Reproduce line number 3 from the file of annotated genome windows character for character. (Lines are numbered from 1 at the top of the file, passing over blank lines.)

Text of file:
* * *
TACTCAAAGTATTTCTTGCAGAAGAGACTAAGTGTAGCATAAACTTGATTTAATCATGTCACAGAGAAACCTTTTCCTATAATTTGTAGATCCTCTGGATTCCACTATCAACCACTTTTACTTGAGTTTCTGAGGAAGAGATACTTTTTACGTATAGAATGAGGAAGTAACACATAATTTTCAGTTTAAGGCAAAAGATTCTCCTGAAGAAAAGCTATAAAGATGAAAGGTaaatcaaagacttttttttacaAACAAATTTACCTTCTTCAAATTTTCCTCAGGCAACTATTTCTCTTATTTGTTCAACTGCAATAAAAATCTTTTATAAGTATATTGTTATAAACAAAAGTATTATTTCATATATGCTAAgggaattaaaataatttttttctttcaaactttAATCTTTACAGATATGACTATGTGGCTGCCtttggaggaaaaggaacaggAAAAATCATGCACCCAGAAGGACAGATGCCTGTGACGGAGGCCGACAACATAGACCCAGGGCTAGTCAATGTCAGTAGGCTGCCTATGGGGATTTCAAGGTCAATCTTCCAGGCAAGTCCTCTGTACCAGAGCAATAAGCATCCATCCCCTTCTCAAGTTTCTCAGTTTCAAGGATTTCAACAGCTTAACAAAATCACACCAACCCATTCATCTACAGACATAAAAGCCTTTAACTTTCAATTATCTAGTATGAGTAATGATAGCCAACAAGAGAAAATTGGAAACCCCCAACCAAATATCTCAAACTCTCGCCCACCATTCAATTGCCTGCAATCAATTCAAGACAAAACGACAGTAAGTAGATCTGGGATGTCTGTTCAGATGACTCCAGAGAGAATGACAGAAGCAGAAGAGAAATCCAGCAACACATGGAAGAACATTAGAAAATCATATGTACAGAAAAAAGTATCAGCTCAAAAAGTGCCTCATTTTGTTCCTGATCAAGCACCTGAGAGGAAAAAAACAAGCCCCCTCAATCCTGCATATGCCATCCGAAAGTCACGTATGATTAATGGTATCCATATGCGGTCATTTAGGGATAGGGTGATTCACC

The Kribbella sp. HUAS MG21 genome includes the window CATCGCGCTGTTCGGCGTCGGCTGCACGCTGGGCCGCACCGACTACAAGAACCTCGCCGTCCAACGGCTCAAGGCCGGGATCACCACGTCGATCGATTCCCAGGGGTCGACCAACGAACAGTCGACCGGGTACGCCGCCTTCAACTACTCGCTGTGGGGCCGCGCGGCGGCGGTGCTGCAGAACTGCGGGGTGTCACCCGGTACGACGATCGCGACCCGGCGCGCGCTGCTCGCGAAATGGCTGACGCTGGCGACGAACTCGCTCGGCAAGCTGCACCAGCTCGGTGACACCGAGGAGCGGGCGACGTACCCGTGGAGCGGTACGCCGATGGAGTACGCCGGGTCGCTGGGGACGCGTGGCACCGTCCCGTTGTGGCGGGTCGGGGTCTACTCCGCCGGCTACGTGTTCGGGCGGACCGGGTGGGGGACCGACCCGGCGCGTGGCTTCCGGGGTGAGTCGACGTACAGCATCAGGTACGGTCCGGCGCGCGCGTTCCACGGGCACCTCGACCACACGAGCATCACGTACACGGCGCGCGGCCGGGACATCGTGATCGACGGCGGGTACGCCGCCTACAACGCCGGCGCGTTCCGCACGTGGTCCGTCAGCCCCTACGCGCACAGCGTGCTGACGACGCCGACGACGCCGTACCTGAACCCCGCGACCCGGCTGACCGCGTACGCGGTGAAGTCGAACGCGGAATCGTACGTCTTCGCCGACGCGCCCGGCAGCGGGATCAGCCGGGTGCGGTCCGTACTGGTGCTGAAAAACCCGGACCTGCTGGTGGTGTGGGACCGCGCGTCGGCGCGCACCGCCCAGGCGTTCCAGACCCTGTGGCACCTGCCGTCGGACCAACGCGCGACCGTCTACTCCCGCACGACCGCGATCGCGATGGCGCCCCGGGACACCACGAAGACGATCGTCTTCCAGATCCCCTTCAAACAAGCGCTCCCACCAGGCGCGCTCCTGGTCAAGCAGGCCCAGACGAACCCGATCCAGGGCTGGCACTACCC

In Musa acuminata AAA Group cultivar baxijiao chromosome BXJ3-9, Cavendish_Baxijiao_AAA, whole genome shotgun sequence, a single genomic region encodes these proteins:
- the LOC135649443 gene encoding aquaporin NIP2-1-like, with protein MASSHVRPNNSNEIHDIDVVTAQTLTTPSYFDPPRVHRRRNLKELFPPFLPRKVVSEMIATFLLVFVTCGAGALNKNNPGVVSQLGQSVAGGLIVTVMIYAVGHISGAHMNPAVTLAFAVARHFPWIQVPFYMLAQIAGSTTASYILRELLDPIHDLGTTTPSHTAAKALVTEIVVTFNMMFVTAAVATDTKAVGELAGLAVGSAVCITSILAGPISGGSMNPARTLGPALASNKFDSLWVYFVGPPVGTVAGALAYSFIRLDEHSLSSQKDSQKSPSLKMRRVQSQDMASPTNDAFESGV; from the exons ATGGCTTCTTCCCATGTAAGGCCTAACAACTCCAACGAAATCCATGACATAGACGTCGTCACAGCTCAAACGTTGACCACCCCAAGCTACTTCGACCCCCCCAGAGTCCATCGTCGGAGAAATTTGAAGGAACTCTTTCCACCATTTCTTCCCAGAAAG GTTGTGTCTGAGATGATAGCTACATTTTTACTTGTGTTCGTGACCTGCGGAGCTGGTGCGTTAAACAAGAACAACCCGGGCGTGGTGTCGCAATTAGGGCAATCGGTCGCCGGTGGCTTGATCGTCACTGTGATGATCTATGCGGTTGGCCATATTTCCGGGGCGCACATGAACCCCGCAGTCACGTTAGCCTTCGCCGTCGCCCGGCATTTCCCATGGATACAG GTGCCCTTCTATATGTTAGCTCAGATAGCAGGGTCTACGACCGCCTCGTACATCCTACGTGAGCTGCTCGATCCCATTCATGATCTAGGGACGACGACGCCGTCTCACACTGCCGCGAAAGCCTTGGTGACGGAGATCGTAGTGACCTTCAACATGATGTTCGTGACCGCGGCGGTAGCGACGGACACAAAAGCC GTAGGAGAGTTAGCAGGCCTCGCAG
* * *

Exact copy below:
In Musa acuminata AAA Group cultivar baxijiao chromosome BXJ3-9, Cavendish_Baxijiao_AAA, whole genome shotgun sequence, a single genomic region encodes these proteins: